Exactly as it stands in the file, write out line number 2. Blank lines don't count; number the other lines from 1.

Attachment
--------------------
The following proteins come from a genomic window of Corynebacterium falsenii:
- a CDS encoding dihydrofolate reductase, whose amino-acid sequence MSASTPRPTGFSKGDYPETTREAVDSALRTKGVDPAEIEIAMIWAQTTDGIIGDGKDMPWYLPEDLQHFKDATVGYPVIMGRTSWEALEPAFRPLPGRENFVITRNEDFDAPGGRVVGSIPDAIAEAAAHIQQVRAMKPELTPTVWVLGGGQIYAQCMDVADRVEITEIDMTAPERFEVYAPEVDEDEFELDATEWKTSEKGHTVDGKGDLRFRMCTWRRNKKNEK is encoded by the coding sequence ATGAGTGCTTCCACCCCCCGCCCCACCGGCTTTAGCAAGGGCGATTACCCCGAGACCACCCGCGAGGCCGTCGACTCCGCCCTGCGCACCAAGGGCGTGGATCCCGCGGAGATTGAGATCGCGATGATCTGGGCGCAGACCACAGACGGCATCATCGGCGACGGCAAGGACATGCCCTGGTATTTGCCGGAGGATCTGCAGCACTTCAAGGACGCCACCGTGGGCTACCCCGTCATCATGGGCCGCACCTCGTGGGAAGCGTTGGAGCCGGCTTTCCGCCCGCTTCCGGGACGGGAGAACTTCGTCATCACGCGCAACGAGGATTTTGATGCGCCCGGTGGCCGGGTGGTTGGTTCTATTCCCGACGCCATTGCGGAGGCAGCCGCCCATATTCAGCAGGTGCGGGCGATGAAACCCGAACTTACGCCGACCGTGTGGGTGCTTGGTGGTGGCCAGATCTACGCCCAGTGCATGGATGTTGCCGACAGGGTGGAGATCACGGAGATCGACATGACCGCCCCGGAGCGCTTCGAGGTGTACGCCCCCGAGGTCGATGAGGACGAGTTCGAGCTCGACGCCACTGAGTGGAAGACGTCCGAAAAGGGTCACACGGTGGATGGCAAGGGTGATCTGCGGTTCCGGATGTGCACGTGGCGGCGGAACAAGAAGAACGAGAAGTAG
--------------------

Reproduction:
- a CDS encoding dihydrofolate reductase, whose amino-acid sequence MSASTPRPTGFSKGDYPETTREAVDSALRTKGVDPAEIEIAMIWAQTTDGIIGDGKDMPWYLPEDLQHFKDATVGYPVIMGRTSWEALEPAFRPLPGRENFVITRNEDFDAPGGRVVGSIPDAIAEAAAHIQQVRAMKPELTPTVWVLGGGQIYAQCMDVADRVEITEIDMTAPERFEVYAPEVDEDEFELDATEWKTSEKGHTVDGKGDLRFRMCTWRRNKKNEK is encoded by the coding sequence ATGAGTGCTTCCACCCCCCGCCCCACCGGCTTTAGCAAGGGCGATTACCCCGAGACCACCCGCGAGGCCGTCGACTCCGCCCTGCGCACCAAGGGCGTGGATCCCGCGGAGATTGAGATCGCGATGATCTGGGCGCAGACCACAGACGGCATCATCGGCGACGGCAAGGACATGCCCTGGTATTTGCCGGAGGATCTGCAGCACTTCAAGGACGCCACCGTGGGCTACCCCGTCATCATGGGCCGCACCTCGTGGGAAGCGTTGGAGCCGGCTTTCCGCCCGCTTCCGGGACGGGAGAACTTCGTCATCACGCGCAACGAGGATTTTGATGCGCCCGGTGGCCGGGTGGTTGGTTCTATTCCCGACGCCATTGCGGAGGCAGCCGCCCATATTCAGCAGGTGCGGGCGATGAAACCCGAACTTACGCCGACCGTGTGGGTGCTTGGTGGTGGCCAGATCTACGCCCAGTGCATGGATGTTGCCGACAGGGTGGAGATCACGGAGATCGACATGACCGCCCCGGAGCGCTTCGAGGTGTACGCCCCCGAGGTCGATGAGGACGAGTTCGAGCTCGACGCCACTGAGTGGAAGACGTCCGAAAAGGGTCACACGGTGGATGGCAAGGGTGATCTGCGGTTCCGGATGTGCACGTGGCGGCGGAACAAGAAGAACGAGAAGTAG